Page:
Sue Ogrocki / AP
A child is pulled from the rubble of the Plaza Towers Elementary School in Moore, Okla., and passed along to rescuers on May 20.
Rhonda Crosswhite, a sixth-grade math at Plaza Towers Elementary School in Moore, Okla., said the idea that school might be canceled Monday because of a looming tornado had never even crossed her mind.
“We never think that’s an option,” Crosswhite told NBC News. “We live in Oklahoma. Tornadoes happen all the time.”
The massive tornado that tore through Moore and killed 24 people bore down hard on Plaza Towers, where children sheltered inside from the roaring gusts, even as the building began to come apart around them.
The seven students who were killed at Plaza Towers, a single-story cinder block building that was leveled in the storm, were found dead in a pool of water, authorities said. Another student died at Briarwood Elementary, less than two miles away.
Richard Rowe / Reuters
Rescue workers look through the rubble at Plaza Towers Elementary School in Moore, Okla., on May 21, after a devastating tornado ripped through the town on May 20.
Tracy Stephan told NBC News that she went to Plaza Towers to pick up her daughter, who suffers from autism and epilepsy, before the tornado hit. She found the doors locked, with the tornado bearing down on her.
“Eventually after five minutes after not getting through, I turned back home and I decided to put my faith and trust in God the school was going to be OK,” the mother of three told NBC News. She ran back to the school after the twister passed, and found her daughter outside in the parking lot with other kindergartners.
“I grabbed her and wrapped her in my arms,” said Stephan.
Levi Hendricks also sped toward the school as the tornado took aim, to pick up his eleven-year-old granddaughter Kimberly. The fourth-grader meanwhile was crouched with some of her classmates in a bathroom and then a hallway.
After the tornado passed through, they found a way out of the demolished school.
“She was already out,” when he arrived at the school, Hendricks said. “They had an organized area where all the kids gathered at.”
Hendrick’s house, the back door of which once faced Plaza Towers’ busy playground, was flattened by the tornado.
“The playground was always full of kids, always even after school the kids all went up there and hung out because the playground was such a nice place for them to play at,” Hendricks said. “It was a nice family school. People who went there, now their kids are going there.”
Thirty-year-old working mother Janna Ketchie recounts the frantic journey into the heart of a tornado's destruction in order to find her three children, who were miles away at a daycare center. NBC News' Ann Curry reports.
In the aftermath of the storm, the First Baptist Church of Moore, about three and half miles from Plaza Towers, became a gathering place for students from all of the city’s schools who had not found their guardians, church spokesman Joey Dean said.
“We got word from the schools that they were going to bus all the kids who had not been picked up by their parents yet,” Dean said. Teachers and counselors shuttled over the students in their personal cars.
“Most them went home, and those who didn’t have homes, they spent the night,” Dean said.
Children in the city’s schools regularly prepare for the possibility of a tornado, district employees said.
“We have tornado and fire drills periodically throughout the year,” said Noah Minton, a psychologist for the Moore Public School district.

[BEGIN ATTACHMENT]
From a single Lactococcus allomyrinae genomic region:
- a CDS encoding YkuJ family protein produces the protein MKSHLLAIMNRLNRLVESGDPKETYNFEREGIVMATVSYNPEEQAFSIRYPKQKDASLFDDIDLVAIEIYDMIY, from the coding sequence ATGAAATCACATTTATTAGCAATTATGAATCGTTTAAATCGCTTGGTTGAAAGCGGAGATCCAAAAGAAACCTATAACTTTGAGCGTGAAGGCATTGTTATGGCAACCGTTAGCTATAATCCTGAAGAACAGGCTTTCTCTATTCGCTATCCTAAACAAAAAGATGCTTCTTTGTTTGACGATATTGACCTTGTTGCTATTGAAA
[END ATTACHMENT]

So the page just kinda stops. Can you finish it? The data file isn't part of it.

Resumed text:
“They have drills, they have proposals they follow, but something this large, you get out of the way,” Minton said.
U.S. Representative Tom Cole, a resident of Moore, said on MSNBC that Plaza Towers was one of the most structurally sound buildings in the area.
“Yesterday our administrators, staff, teachers and students put our crisis plan into action immediately,” Moore Public Schools Superintendent Susan Pierce said at a press conference on Tuesday. “A tornado’s path is very unpredictable, but with little notice we implemented our tornado shelter procedures at every school site.”
City disaster plans and school documents show that officials had thought through what to do in the event of a tornado. They also suggest, however, that officials did not anticipate a disaster of this scale.
If a tornado came during the school day, teachers were instructed to have the students remain in their classrooms unless told to take them elsewhere, according to a cached version of the district’s 2012-2013 handbook for elementary school students and parents.
“Sudden tornadoes are a common occurrence in Oklahoma, especially in the spring of the year. Each of our schools has a tornado procedure, and the faculty and students have storm drills periodically,” the handbook reads. “If severe weather is rapidly approaching at the time of dismissal, students will be held at the school until the danger is passed. If there is a tornado warning but no immediate danger, school will be dismissed on schedule.”
The city of Moore does not have any community tornado shelters, according to the city’s department of emergency management website. The guidelines posted online also refer to the May 3, 1999 tornado outbreak that killed 36 others and injured 295 more.
“If we are struck again, it will very likely be by a much less intense storm,” the website says. “Sheltering in your residence – assuming it is a reasonably well-constructed home – is the best option.”
Hendricks said he thinks the instructions to shelter at Plaza Towers might have saved his granddaughter’s life.
“I do know there was a lot of lost lives, but I think there would have been a lot more if they let them out,” Hendricks said.
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